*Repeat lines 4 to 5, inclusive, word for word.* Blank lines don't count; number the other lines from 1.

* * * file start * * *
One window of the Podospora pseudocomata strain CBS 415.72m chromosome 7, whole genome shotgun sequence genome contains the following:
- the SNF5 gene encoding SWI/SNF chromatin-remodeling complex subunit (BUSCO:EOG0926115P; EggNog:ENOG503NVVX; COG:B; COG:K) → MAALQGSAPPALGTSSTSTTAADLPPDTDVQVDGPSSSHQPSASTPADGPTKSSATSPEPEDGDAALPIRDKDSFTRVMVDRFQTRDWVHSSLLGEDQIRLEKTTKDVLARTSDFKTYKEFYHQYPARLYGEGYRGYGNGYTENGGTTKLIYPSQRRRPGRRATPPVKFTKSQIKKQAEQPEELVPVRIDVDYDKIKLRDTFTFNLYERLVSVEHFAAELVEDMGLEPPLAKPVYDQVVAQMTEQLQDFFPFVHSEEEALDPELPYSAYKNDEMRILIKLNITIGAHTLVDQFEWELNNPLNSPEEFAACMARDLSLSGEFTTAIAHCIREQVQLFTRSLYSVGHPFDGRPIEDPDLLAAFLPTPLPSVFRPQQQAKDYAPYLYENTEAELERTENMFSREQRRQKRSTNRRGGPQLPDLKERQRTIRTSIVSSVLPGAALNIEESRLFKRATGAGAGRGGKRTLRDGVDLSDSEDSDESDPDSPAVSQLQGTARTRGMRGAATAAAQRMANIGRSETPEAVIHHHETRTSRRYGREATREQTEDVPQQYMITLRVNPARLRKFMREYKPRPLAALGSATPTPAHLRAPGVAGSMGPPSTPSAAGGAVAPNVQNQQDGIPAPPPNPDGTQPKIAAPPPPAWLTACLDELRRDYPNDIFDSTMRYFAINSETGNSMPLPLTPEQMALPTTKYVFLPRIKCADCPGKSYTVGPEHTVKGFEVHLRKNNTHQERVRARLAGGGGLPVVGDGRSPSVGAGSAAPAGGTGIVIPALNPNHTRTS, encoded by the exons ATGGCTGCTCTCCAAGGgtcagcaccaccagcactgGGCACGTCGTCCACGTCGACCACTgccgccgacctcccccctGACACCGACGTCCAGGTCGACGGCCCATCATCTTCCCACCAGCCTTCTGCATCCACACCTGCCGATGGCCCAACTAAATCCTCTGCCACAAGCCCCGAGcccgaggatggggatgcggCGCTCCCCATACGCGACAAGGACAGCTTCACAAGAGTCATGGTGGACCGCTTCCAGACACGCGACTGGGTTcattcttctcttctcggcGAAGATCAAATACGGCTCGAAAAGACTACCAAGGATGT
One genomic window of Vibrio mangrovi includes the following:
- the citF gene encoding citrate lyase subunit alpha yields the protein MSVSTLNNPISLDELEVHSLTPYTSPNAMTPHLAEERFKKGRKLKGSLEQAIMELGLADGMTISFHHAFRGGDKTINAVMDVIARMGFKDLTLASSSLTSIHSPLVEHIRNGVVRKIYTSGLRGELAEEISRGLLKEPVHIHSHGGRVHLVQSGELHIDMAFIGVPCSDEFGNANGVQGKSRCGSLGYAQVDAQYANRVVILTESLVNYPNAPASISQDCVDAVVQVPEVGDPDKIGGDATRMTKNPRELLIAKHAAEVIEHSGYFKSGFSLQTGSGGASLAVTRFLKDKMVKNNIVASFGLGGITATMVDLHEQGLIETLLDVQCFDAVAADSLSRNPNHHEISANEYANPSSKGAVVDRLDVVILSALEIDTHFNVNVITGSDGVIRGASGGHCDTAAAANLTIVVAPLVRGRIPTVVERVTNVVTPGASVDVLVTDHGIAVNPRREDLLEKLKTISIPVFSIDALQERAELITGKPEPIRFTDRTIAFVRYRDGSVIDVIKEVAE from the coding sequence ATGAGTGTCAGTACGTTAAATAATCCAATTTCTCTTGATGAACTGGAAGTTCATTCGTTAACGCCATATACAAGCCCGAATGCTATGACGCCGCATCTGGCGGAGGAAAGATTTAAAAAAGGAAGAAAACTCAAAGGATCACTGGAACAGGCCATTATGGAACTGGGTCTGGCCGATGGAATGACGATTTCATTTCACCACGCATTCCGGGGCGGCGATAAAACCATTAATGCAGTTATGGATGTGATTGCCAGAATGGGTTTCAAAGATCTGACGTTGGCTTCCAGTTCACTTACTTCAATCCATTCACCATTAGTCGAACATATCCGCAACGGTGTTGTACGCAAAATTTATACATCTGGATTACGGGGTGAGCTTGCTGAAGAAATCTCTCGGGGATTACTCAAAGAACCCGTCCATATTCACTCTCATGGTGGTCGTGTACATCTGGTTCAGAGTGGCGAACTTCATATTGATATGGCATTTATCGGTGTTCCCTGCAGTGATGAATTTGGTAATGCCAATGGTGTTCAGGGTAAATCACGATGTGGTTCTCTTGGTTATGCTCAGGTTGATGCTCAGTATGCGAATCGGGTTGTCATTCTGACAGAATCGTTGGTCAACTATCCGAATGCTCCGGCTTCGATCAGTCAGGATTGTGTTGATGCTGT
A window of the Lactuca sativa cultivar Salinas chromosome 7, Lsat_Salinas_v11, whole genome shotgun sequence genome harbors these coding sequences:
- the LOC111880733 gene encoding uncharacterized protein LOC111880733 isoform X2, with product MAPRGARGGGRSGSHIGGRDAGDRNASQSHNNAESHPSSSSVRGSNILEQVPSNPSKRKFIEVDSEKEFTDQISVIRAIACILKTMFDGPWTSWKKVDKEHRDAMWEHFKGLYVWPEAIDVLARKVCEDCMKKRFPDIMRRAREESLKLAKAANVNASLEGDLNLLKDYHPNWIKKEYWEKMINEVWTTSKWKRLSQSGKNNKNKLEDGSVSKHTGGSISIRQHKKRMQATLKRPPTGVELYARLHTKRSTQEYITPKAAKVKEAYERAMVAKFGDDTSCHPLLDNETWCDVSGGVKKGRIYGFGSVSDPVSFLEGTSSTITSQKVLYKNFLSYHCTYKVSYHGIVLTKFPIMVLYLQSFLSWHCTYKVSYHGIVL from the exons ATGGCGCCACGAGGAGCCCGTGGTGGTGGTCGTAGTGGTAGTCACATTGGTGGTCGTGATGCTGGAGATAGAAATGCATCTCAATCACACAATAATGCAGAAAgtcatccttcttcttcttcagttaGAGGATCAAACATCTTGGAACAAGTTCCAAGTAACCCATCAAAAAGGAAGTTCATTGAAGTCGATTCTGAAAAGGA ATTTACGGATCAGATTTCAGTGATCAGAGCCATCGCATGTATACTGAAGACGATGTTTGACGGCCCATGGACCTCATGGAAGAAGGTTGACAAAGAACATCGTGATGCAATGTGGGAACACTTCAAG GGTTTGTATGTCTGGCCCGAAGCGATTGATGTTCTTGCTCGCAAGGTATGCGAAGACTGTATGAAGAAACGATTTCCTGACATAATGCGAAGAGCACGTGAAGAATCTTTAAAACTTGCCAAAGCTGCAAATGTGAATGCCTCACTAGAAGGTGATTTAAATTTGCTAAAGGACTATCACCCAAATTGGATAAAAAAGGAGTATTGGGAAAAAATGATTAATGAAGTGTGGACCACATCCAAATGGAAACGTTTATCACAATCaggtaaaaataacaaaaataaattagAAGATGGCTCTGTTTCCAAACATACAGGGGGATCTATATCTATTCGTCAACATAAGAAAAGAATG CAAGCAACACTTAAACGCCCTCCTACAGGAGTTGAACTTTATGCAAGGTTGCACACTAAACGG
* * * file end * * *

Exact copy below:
- the citF gene encoding citrate lyase subunit alpha yields the protein MSVSTLNNPISLDELEVHSLTPYTSPNAMTPHLAEERFKKGRKLKGSLEQAIMELGLADGMTISFHHAFRGGDKTINAVMDVIARMGFKDLTLASSSLTSIHSPLVEHIRNGVVRKIYTSGLRGELAEEISRGLLKEPVHIHSHGGRVHLVQSGELHIDMAFIGVPCSDEFGNANGVQGKSRCGSLGYAQVDAQYANRVVILTESLVNYPNAPASISQDCVDAVVQVPEVGDPDKIGGDATRMTKNPRELLIAKHAAEVIEHSGYFKSGFSLQTGSGGASLAVTRFLKDKMVKNNIVASFGLGGITATMVDLHEQGLIETLLDVQCFDAVAADSLSRNPNHHEISANEYANPSSKGAVVDRLDVVILSALEIDTHFNVNVITGSDGVIRGASGGHCDTAAAANLTIVVAPLVRGRIPTVVERVTNVVTPGASVDVLVTDHGIAVNPRREDLLEKLKTISIPVFSIDALQERAELITGKPEPIRFTDRTIAFVRYRDGSVIDVIKEVAE from the coding sequence ATGAGTGTCAGTACGTTAAATAATCCAATTTCTCTTGATGAACTGGAAGTTCATTCGTTAACGCCATATACAAGCCCGAATGCTATGACGCCGCATCTGGCGGAGGAAAGATTTAAAAAAGGAAGAAAACTCAAAGGATCACTGGAACAGGCCATTATGGAACTGGGTCTGGCCGATGGAATGACGATTTCATTTCACCACGCATTCCGGGGCGGCGATAAAACCATTAATGCAGTTATGGATGTGATTGCCAGAATGGGTTTCAAAGATCTGACGTTGGCTTCCAGTTCACTTACTTCAATCCATTCACCATTAGTCGAACATATCCGCAACGGTGTTGTACGCAAAATTTATACATCTGGATTACGGGGTGAGCTTGCTGAAGAAATCTCTCGGGGATTACTCAAAGAACCCGTCCATATTCACTCTCATGGTGGTCGTGTACATCTGGTTCAGAGTGGCGAACTTCATATTGATATGGCATTTATCGGTGTTCCCTGCAGTGATGAATTTGGTAATGCCAATGGTGTTCAGGGTAAATCACGATGTGGTTCTCTTGGTTATGCTCAGGTTGATGCTCAGTATGCGAATCGGGTTGTCATTCTGACAGAATCGTTGGTCAACTATCCGAATGCTCCGGCTTCGATCAGTCAGGATTGTGTTGATGCTGT
A window of the Lactuca sativa cultivar Salinas chromosome 7, Lsat_Salinas_v11, whole genome shotgun sequence genome harbors these coding sequences: